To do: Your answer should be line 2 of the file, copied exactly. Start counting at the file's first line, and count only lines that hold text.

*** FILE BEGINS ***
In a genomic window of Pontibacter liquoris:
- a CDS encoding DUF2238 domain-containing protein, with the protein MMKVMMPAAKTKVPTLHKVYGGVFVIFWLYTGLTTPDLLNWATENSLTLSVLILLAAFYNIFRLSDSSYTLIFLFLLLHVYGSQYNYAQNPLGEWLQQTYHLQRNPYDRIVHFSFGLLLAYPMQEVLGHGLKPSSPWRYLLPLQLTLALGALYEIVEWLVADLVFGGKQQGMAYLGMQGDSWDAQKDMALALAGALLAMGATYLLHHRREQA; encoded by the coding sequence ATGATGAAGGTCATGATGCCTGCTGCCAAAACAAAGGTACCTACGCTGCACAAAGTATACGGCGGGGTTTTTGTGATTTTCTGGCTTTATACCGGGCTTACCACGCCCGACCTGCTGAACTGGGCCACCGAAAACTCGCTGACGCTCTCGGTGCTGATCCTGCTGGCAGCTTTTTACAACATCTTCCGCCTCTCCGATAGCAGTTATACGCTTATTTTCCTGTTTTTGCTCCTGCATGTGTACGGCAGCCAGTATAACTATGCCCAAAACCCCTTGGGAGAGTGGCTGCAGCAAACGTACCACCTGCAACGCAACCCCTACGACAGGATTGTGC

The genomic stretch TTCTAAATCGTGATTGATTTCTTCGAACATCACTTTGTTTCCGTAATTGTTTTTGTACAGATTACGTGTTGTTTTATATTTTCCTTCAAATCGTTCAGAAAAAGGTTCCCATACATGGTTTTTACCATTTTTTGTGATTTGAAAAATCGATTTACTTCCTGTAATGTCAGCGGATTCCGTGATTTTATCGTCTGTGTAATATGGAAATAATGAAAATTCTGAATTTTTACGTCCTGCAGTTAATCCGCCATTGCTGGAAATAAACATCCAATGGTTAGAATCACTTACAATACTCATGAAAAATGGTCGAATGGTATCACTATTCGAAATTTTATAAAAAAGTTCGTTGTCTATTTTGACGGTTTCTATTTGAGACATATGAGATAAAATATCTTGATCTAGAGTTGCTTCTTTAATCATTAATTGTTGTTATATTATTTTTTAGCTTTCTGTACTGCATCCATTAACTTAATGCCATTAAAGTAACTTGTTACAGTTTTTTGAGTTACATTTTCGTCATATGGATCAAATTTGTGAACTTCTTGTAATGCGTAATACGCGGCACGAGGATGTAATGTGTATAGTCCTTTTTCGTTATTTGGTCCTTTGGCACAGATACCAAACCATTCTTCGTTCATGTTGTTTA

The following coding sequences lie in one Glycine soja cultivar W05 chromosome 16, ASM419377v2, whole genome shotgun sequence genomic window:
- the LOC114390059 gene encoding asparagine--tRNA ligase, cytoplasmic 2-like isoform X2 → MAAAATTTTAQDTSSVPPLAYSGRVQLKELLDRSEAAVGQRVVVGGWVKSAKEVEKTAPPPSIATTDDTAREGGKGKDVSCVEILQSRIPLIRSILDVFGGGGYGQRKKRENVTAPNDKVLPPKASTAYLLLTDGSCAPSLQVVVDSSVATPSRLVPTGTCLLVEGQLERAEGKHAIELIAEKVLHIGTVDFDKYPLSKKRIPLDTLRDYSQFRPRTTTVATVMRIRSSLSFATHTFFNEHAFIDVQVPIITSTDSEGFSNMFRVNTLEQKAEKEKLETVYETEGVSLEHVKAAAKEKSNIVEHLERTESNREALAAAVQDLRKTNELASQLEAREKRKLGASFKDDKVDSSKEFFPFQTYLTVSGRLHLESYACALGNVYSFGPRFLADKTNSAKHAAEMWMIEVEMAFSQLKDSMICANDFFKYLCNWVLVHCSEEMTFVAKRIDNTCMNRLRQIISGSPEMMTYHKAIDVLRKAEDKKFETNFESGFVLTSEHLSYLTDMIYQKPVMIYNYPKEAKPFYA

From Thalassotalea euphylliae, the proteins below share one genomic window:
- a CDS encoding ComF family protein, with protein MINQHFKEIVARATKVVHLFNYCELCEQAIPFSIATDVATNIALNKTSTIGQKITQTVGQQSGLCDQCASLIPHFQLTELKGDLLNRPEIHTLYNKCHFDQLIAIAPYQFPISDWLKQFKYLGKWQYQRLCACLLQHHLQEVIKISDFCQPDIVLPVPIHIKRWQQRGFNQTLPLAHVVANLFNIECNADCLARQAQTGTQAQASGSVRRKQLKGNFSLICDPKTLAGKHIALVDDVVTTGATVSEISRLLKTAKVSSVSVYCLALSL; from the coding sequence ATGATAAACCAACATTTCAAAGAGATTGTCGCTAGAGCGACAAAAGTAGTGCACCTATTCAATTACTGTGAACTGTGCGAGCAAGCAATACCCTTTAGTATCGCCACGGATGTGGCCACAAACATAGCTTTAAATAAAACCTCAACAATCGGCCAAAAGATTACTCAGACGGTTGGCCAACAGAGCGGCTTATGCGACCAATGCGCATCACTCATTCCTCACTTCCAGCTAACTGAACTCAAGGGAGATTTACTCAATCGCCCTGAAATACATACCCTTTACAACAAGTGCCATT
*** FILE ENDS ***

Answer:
- a CDS encoding DUF2238 domain-containing protein, with the protein MMKVMMPAAKTKVPTLHKVYGGVFVIFWLYTGLTTPDLLNWATENSLTLSVLILLAAFYNIFRLSDSSYTLIFLFLLLHVYGSQYNYAQNPLGEWLQQTYHLQRNPYDRIVHFSFGLLLAYPMQEVLGHGLKPSSPWRYLLPLQLTLALGALYEIVEWLVADLVFGGKQQGMAYLGMQGDSWDAQKDMALALAGALLAMGATYLLHHRREQA; encoded by the coding sequence ATGATGAAGGTCATGATGCCTGCTGCCAAAACAAAGGTACCTACGCTGCACAAAGTATACGGCGGGGTTTTTGTGATTTTCTGGCTTTATACCGGGCTTACCACGCCCGACCTGCTGAACTGGGCCACCGAAAACTCGCTGACGCTCTCGGTGCTGATCCTGCTGGCAGCTTTTTACAACATCTTCCGCCTCTCCGATAGCAGTTATACGCTTATTTTCCTGTTTTTGCTCCTGCATGTGTACGGCAGCCAGTATAACTATGCCCAAAACCCCTTGGGAGAGTGGCTGCAGCAAACGTACCACCTGCAACGCAACCCCTACGACAGGATTGTGC